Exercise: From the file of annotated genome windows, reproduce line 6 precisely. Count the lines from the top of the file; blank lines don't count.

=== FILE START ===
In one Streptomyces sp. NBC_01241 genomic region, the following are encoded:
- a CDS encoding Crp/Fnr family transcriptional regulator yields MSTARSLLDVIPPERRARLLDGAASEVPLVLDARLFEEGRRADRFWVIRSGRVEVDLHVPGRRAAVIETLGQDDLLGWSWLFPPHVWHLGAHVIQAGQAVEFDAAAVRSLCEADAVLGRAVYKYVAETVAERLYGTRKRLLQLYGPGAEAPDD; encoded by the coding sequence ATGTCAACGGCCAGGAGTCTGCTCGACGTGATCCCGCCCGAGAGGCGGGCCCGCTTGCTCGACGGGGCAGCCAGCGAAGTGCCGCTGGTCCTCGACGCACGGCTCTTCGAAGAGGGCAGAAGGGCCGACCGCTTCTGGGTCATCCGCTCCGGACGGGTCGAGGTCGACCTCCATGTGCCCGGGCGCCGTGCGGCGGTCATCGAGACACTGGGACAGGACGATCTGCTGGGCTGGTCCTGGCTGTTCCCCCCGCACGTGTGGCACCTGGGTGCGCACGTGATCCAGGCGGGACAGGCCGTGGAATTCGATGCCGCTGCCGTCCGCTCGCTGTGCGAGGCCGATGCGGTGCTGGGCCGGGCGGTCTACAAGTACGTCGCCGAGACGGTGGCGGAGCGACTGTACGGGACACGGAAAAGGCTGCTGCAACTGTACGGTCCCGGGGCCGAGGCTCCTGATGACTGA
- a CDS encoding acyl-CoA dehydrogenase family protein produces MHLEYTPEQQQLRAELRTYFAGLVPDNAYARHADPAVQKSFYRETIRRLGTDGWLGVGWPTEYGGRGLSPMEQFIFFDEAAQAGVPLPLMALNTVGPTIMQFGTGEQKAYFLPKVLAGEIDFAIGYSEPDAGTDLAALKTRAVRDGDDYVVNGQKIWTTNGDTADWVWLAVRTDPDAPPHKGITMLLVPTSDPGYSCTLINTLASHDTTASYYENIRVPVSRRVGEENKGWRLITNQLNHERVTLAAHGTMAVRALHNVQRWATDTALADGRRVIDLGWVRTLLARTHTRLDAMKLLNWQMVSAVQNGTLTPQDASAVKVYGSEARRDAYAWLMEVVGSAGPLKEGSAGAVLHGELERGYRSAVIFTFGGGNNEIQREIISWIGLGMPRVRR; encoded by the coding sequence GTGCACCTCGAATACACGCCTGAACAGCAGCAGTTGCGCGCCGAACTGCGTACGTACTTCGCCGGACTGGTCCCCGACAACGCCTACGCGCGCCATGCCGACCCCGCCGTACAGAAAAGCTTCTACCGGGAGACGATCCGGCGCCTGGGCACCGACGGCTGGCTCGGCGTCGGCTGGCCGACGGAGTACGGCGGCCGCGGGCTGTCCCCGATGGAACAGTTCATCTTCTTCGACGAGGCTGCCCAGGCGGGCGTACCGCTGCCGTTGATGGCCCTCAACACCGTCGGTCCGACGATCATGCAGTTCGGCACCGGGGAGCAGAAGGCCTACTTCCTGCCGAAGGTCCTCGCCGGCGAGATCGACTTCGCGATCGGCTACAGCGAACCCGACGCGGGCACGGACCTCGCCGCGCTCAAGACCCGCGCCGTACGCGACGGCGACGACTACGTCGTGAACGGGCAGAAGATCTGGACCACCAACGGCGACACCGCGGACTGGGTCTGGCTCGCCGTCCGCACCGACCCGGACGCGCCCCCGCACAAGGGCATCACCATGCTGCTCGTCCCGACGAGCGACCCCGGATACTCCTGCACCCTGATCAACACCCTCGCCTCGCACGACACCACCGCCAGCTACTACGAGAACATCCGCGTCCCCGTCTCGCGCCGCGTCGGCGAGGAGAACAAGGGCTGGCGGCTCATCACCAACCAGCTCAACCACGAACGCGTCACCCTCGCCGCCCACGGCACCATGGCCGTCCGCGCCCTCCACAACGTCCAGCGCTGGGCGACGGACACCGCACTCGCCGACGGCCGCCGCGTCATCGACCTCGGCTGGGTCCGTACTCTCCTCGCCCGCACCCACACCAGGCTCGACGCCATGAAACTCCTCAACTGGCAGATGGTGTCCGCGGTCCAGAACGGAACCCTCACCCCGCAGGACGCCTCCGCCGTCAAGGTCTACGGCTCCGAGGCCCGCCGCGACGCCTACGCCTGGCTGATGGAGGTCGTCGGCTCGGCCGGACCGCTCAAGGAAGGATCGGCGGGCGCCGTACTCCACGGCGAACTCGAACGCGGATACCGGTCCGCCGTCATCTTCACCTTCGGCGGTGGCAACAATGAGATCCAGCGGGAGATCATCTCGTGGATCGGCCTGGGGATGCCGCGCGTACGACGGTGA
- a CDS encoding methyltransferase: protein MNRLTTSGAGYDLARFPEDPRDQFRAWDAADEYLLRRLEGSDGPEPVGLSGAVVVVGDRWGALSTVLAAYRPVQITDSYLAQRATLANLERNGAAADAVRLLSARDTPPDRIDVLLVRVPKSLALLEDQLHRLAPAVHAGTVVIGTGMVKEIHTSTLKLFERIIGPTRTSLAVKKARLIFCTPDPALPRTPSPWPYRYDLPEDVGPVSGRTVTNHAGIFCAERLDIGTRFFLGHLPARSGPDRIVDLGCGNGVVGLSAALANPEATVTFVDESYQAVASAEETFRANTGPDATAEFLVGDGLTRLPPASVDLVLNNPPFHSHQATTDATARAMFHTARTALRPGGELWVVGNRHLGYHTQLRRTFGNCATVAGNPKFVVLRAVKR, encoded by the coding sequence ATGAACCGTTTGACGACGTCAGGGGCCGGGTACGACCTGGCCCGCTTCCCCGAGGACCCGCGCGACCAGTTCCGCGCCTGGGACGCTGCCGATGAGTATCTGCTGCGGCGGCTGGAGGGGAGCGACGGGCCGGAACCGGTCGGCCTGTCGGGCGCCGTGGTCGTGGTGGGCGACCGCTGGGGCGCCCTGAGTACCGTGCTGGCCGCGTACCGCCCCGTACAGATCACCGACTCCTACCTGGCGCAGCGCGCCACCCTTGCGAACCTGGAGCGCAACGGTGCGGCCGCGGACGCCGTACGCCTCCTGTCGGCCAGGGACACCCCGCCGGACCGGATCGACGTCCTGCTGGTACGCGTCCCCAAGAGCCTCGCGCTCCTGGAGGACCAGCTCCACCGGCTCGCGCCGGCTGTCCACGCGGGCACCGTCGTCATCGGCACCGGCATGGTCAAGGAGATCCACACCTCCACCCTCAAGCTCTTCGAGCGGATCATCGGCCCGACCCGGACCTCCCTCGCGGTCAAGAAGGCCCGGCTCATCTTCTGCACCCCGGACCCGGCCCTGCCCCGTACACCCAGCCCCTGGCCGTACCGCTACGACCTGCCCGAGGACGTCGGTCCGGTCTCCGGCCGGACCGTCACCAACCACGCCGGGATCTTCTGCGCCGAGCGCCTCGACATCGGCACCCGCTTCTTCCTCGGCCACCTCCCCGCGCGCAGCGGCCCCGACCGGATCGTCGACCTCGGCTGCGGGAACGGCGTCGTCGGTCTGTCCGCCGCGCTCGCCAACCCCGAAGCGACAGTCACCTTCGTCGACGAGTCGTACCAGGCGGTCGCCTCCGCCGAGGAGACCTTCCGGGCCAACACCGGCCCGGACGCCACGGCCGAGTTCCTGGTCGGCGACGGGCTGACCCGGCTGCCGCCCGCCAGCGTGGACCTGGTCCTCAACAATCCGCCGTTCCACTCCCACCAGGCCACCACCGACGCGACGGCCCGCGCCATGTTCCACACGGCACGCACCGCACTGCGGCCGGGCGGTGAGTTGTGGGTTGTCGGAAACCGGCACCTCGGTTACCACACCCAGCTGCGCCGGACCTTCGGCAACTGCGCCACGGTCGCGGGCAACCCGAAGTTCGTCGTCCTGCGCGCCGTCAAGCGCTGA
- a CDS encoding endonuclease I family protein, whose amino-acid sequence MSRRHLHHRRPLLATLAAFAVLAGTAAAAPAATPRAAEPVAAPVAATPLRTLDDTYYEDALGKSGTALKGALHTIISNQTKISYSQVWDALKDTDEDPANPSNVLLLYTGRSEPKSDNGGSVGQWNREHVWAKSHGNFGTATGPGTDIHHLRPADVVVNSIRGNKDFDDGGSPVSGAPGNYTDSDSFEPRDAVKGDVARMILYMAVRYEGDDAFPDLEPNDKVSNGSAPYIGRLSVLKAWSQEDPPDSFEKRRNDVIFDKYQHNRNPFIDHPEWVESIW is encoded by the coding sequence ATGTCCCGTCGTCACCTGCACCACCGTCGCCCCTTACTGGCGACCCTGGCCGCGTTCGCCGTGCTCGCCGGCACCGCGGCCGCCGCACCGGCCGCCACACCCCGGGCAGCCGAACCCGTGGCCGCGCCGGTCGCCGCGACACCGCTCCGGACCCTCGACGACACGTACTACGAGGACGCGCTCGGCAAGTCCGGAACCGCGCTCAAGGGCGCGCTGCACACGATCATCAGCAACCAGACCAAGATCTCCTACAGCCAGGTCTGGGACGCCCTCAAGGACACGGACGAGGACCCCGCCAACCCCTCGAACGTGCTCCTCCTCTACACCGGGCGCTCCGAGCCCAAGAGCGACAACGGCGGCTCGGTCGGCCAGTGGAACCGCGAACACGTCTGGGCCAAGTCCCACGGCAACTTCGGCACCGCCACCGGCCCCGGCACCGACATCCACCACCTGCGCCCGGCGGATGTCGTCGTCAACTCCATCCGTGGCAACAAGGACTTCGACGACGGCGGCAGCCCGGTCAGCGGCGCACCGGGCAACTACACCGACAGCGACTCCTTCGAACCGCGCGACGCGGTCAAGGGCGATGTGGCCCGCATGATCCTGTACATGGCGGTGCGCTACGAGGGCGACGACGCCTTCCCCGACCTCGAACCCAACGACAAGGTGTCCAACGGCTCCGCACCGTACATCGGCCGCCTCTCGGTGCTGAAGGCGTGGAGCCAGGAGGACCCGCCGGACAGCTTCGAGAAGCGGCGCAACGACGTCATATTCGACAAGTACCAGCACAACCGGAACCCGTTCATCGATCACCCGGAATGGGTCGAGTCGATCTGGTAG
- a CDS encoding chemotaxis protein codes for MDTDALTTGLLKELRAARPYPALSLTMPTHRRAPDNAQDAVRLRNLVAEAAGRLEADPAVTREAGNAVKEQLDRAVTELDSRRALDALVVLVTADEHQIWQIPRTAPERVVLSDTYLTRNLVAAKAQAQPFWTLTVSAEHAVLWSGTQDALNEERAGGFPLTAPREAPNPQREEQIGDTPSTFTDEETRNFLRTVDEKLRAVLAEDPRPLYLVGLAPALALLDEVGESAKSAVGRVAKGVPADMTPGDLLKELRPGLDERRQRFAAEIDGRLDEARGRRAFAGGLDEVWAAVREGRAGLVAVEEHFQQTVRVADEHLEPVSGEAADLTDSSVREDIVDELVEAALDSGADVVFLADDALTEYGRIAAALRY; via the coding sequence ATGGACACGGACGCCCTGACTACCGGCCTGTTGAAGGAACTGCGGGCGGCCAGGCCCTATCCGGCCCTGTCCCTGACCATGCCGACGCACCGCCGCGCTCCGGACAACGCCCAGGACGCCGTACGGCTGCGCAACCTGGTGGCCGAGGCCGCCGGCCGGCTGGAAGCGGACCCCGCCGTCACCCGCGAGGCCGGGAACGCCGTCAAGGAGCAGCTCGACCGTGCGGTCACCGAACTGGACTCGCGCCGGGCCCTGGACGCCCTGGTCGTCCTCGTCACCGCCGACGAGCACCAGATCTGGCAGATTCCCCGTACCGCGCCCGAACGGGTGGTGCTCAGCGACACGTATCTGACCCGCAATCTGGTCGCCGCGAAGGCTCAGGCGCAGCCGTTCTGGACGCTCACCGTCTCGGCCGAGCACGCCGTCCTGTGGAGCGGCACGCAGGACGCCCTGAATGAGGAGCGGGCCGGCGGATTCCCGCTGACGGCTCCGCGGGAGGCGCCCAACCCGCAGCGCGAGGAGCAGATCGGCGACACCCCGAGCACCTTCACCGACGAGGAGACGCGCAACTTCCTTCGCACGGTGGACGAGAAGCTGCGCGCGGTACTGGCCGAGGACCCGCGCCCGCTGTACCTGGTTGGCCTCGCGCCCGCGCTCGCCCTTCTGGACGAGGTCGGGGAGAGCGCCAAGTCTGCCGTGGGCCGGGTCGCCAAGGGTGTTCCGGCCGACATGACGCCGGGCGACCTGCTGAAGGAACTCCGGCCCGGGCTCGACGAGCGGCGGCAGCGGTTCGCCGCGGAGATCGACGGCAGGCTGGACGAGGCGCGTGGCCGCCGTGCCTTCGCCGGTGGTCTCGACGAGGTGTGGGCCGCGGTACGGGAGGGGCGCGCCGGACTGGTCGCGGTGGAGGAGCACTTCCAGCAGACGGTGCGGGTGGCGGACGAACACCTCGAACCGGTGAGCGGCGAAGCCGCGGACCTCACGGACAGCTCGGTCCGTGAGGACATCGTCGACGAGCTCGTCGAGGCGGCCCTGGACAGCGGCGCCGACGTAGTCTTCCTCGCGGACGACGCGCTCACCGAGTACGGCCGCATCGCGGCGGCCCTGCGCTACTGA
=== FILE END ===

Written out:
- a CDS encoding chemotaxis protein codes for MDTDALTTGLLKELRAARPYPALSLTMPTHRRAPDNAQDAVRLRNLVAEAAGRLEADPAVTREAGNAVKEQLDRAVTELDSRRALDALVVLVTADEHQIWQIPRTAPERVVLSDTYLTRNLVAAKAQAQPFWTLTVSAEHAVLWSGTQDALNEERAGGFPLTAPREAPNPQREEQIGDTPSTFTDEETRNFLRTVDEKLRAVLAEDPRPLYLVGLAPALALLDEVGESAKSAVGRVAKGVPADMTPGDLLKELRPGLDERRQRFAAEIDGRLDEARGRRAFAGGLDEVWAAVREGRAGLVAVEEHFQQTVRVADEHLEPVSGEAADLTDSSVREDIVDELVEAALDSGADVVFLADDALTEYGRIAAALRY; via the coding sequence ATGGACACGGACGCCCTGACTACCGGCCTGTTGAAGGAACTGCGGGCGGCCAGGCCCTATCCGGCCCTGTCCCTGACCATGCCGACGCACCGCCGCGCTCCGGACAACGCCCAGGACGCCGTACGGCTGCGCAACCTGGTGGCCGAGGCCGCCGGCCGGCTGGAAGCGGACCCCGCCGTCACCCGCGAGGCCGGGAACGCCGTCAAGGAGCAGCTCGACCGTGCGGTCACCGAACTGGACTCGCGCCGGGCCCTGGACGCCCTGGTCGTCCTCGTCACCGCCGACGAGCACCAGATCTGGCAGATTCCCCGTACCGCGCCCGAACGGGTGGTGCTCAGCGACACGTATCTGACCCGCAATCTGGTCGCCGCGAAGGCTCAGGCGCAGCCGTTCTGGACGCTCACCGTCTCGGCCGAGCACGCCGTCCTGTGGAGCGGCACGCAGGACGCCCTGAATGAGGAGCGGGCCGGCGGATTCCCGCTGACGGCTCCGCGGGAGGCGCCCAACCCGCAGCGCGAGGAGCAGATCGGCGACACCCCGAGCACCTTCACCGACGAGGAGACGCGCAACTTCCTTCGCACGGTGGACGAGAAGCTGCGCGCGGTACTGGCCGAGGACCCGCGCCCGCTGTACCTGGTTGGCCTCGCGCCCGCGCTCGCCCTTCTGGACGAGGTCGGGGAGAGCGCCAAGTCTGCCGTGGGCCGGGTCGCCAAGGGTGTTCCGGCCGACATGACGCCGGGCGACCTGCTGAAGGAACTCCGGCCCGGGCTCGACGAGCGGCGGCAGCGGTTCGCCGCGGAGATCGACGGCAGGCTGGACGAGGCGCGTGGCCGCCGTGCCTTCGCCGGTGGTCTCGACGAGGTGTGGGCCGCGGTACGGGAGGGGCGCGCCGGACTGGTCGCGGTGGAGGAGCACTTCCAGCAGACGGTGCGGGTGGCGGACGAACACCTCGAACCGGTGAGCGGCGAAGCCGCGGACCTCACGGACAGCTCGGTCCGTGAGGACATCGTCGACGAGCTCGTCGAGGCGGCCCTGGACAGCGGCGCCGACGTAGTCTTCCTCGCGGACGACGCGCTCACCGAGTACGGCCGCATCGCGGCGGCCCTGCGCTACTGA